Photographer PAU VILLANUEVA captures protesters as they remember and condemn the military rule of former President Ferdinand Marcos.
On September 23, 1972, former president Ferdinand Marcos announced that he has placed the whole Philippines under martial law—and 46 years later, people are still talking about it.
On one side of the political spectrum, it is hailed as one of the best periods in Philippine history. It apparently brought unprecedented peace and it supposedly laid the foundation for a lot of the good things currently enjoyed by the country. On the other end of that spectrum, however, it is deemed as one of the darker chapters of the country’s story, a time when the suspension of several rights supposedly led to rampant corruption, mass disappearances, killings, and other human rights violations. While some continue to laud it, others continue to loathe it and the latter showed force last Friday at Luneta.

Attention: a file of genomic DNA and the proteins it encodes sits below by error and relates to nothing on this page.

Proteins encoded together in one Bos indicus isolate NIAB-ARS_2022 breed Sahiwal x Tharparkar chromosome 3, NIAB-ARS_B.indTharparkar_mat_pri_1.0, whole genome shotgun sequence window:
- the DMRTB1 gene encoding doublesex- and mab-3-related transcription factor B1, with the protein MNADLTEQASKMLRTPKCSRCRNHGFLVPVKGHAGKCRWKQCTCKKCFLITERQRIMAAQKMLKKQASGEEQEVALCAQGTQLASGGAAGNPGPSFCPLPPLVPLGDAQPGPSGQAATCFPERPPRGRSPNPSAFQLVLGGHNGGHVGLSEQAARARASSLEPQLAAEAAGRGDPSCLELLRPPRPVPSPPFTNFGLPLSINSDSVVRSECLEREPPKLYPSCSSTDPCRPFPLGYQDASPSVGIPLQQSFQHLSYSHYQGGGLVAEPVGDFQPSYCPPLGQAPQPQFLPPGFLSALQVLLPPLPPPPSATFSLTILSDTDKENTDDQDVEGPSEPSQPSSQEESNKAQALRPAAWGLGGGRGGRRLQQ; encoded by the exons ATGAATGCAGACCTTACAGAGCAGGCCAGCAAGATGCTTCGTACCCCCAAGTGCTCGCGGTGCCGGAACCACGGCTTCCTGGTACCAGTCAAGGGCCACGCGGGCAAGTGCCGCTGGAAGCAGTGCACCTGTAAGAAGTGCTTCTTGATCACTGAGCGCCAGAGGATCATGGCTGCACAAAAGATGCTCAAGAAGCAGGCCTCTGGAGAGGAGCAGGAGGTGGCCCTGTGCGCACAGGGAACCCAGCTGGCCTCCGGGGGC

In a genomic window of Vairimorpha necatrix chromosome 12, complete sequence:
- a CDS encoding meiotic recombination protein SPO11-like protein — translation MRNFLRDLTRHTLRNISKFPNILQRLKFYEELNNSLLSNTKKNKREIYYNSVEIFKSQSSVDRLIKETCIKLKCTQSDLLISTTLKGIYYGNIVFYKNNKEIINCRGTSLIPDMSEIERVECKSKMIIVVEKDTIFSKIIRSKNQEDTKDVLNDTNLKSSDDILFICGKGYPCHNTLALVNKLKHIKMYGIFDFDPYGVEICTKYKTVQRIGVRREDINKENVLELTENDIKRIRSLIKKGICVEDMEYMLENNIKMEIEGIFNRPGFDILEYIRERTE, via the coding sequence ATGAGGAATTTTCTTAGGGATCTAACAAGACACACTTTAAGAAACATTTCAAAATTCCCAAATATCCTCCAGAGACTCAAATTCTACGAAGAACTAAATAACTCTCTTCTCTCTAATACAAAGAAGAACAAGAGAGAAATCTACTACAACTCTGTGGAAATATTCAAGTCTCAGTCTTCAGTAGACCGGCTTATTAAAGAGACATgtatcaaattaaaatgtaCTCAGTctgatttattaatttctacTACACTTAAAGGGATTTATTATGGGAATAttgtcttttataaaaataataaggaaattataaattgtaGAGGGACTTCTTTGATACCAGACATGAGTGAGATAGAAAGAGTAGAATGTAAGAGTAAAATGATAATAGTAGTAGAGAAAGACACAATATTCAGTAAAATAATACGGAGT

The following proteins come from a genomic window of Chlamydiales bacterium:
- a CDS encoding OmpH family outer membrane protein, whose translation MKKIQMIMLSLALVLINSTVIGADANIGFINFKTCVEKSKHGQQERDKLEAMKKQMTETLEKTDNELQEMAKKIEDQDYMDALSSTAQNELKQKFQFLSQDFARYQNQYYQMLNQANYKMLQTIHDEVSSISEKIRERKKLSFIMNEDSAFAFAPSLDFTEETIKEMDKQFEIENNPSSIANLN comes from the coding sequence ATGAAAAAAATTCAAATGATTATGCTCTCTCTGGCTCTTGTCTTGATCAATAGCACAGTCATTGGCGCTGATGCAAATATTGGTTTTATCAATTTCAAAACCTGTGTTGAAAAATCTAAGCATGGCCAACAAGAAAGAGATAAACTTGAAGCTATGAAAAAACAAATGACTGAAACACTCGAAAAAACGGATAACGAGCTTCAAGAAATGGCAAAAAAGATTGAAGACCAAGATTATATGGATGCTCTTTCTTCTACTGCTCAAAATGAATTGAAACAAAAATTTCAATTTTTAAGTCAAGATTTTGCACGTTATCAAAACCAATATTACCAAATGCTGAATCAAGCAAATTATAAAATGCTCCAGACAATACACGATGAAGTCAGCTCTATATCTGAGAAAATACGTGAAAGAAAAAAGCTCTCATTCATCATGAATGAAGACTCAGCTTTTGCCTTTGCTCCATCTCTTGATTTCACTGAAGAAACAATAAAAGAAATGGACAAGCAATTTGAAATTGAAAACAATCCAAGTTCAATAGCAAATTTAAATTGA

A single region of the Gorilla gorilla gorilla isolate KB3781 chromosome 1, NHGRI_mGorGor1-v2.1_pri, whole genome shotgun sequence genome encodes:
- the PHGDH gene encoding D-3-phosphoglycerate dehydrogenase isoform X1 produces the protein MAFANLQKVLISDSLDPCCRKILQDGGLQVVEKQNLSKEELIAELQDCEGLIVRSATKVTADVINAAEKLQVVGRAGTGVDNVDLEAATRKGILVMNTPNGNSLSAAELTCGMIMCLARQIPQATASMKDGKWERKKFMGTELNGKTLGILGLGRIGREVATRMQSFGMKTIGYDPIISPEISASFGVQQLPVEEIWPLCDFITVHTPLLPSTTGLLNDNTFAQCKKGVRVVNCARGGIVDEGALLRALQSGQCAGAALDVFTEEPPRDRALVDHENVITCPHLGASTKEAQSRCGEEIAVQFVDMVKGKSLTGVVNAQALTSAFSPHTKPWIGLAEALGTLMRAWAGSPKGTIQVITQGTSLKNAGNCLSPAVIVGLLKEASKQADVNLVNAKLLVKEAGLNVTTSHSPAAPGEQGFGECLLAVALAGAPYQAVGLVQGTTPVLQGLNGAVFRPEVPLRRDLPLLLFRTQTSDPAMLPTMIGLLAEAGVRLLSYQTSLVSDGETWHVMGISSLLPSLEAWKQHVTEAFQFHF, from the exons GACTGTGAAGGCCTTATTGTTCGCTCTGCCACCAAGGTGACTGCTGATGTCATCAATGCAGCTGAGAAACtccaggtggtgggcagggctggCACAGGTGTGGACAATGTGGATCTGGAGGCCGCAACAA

Dubbed the United People’s Action, the event brought together thousands of anti-martial law protesters from various industries and age groups. Converging from different points in Metro Manila, they came together to remember the strongman’s reign during martial law and lambasted the atrocities it has long been attributed to. Their criticism came in the form of signs, chanting, and art.
Among the works featured at the event was a painting depicting the rotting face of the former president. It unfolds to reveal the faces of his son, Ferdinand “Bong Bong” Jr, current speaker Gloria Macapagal-Arroyo and incumbent Philippine President Rodrigo Duterte. These are the three people accused of following the late Marcos’ footsteps. But even as their mugs surface from the bisected visage of the former strongman, the collective battle cry of the people at the rally remained the same: “never again.”